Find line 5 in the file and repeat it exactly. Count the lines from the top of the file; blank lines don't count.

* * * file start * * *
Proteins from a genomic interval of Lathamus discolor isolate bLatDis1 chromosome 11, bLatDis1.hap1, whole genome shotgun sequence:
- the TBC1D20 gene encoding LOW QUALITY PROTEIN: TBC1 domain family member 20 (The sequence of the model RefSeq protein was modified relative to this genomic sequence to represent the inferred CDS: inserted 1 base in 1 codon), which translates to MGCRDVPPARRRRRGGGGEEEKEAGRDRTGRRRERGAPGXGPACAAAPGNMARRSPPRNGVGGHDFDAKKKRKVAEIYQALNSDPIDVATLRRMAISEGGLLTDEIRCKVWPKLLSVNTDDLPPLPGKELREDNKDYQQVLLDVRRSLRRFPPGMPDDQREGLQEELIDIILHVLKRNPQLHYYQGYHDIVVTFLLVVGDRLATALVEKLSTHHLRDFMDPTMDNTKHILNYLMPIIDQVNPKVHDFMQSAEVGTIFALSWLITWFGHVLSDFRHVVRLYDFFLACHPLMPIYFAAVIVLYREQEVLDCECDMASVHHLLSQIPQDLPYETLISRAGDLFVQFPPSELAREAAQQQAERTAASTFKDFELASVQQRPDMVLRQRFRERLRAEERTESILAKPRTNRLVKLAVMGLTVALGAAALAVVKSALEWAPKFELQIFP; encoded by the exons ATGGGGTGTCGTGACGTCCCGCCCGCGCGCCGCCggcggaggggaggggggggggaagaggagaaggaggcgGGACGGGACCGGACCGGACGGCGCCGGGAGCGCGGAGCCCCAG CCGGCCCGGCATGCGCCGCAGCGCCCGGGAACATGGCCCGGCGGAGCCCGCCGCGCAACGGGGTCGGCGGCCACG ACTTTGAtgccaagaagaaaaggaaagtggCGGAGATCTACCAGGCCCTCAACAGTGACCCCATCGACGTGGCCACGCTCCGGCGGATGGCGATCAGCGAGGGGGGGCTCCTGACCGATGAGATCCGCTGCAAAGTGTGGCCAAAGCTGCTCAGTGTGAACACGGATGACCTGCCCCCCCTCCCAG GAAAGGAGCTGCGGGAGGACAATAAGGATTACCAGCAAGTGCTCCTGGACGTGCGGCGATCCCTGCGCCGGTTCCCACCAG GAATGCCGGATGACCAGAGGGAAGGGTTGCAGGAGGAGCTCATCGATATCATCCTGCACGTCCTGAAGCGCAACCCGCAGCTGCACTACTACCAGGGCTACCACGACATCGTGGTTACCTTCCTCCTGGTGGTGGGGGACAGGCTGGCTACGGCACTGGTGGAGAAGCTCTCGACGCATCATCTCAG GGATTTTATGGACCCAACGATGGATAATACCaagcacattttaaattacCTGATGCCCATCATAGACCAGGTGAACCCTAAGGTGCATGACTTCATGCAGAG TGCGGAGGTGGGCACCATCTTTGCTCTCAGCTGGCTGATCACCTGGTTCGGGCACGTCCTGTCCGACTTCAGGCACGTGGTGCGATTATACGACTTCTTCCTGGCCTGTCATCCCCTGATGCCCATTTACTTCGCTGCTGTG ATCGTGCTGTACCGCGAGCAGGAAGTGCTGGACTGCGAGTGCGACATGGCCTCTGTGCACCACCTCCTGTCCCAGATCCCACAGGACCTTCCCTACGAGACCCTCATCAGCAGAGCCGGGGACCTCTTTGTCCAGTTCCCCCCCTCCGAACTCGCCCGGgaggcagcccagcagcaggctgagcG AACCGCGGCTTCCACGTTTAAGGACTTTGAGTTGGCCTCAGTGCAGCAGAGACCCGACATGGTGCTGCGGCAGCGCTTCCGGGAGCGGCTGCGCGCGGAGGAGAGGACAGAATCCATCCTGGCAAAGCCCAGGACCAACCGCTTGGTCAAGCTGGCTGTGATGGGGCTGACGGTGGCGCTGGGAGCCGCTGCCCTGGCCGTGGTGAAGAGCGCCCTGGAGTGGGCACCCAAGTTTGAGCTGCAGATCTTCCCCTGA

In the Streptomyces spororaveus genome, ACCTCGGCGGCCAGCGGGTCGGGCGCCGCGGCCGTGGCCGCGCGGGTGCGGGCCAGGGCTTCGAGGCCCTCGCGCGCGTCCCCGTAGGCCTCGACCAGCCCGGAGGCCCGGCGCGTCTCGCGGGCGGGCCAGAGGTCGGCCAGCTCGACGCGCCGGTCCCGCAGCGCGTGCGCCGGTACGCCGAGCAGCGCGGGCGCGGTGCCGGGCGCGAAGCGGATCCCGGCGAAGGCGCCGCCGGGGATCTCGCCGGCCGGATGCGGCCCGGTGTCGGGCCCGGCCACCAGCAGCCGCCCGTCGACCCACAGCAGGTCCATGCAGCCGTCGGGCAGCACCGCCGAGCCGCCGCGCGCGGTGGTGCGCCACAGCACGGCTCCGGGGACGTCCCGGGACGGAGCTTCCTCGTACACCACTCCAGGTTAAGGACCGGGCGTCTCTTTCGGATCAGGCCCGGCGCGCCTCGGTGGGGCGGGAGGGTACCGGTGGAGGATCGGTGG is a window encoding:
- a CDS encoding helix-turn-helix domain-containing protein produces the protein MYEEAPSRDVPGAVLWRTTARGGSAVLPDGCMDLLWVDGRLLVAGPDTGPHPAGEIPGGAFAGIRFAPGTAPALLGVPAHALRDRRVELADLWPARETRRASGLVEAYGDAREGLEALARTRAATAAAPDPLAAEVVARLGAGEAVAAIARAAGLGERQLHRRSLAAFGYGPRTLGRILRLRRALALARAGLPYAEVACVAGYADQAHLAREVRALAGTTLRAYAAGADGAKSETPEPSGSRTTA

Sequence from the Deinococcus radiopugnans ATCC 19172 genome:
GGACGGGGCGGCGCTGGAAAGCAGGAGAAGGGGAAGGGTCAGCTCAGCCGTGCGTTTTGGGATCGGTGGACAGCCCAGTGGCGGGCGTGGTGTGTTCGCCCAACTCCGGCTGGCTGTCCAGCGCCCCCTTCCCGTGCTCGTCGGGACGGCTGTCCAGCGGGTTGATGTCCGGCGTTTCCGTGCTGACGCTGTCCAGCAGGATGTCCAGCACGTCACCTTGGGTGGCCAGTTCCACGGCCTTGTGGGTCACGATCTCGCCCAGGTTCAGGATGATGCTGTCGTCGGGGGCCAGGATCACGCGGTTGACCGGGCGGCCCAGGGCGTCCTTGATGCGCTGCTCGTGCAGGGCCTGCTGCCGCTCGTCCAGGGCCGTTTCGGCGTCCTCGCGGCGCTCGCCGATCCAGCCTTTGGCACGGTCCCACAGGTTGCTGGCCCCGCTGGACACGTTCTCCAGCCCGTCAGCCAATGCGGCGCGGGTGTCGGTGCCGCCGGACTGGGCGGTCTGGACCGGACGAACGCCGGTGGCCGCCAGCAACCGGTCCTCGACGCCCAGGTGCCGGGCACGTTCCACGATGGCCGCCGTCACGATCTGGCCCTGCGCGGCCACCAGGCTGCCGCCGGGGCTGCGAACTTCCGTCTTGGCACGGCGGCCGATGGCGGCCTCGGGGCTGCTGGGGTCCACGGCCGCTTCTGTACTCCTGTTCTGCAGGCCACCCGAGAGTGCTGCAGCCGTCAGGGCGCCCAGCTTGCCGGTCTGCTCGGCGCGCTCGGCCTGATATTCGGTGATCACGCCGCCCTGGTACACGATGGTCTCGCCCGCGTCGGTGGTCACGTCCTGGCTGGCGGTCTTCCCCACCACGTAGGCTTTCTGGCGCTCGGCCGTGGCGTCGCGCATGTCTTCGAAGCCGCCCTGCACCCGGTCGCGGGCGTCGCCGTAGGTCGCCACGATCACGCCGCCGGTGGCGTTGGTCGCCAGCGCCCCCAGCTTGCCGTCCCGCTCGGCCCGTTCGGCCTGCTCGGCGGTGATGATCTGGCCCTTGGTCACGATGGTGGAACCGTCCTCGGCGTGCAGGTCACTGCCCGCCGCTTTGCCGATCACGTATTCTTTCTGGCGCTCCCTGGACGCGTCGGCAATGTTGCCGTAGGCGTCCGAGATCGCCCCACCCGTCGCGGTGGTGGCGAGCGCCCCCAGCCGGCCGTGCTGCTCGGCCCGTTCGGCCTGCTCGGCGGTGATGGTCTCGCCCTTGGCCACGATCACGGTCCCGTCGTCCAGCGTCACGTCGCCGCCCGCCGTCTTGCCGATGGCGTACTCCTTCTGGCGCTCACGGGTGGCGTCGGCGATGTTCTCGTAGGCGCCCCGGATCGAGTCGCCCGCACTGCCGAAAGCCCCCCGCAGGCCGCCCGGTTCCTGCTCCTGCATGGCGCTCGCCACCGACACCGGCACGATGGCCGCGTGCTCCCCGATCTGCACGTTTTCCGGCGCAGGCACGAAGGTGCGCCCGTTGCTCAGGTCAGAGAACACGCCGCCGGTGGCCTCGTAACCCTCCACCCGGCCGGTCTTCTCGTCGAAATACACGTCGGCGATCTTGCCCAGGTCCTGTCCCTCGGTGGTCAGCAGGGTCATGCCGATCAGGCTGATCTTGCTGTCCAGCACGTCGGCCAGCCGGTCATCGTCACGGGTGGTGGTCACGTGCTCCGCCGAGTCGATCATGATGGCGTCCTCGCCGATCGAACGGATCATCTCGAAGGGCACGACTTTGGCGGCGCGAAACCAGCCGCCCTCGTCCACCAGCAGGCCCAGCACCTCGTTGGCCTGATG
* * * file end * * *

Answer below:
Sequence from the Deinococcus radiopugnans ATCC 19172 genome: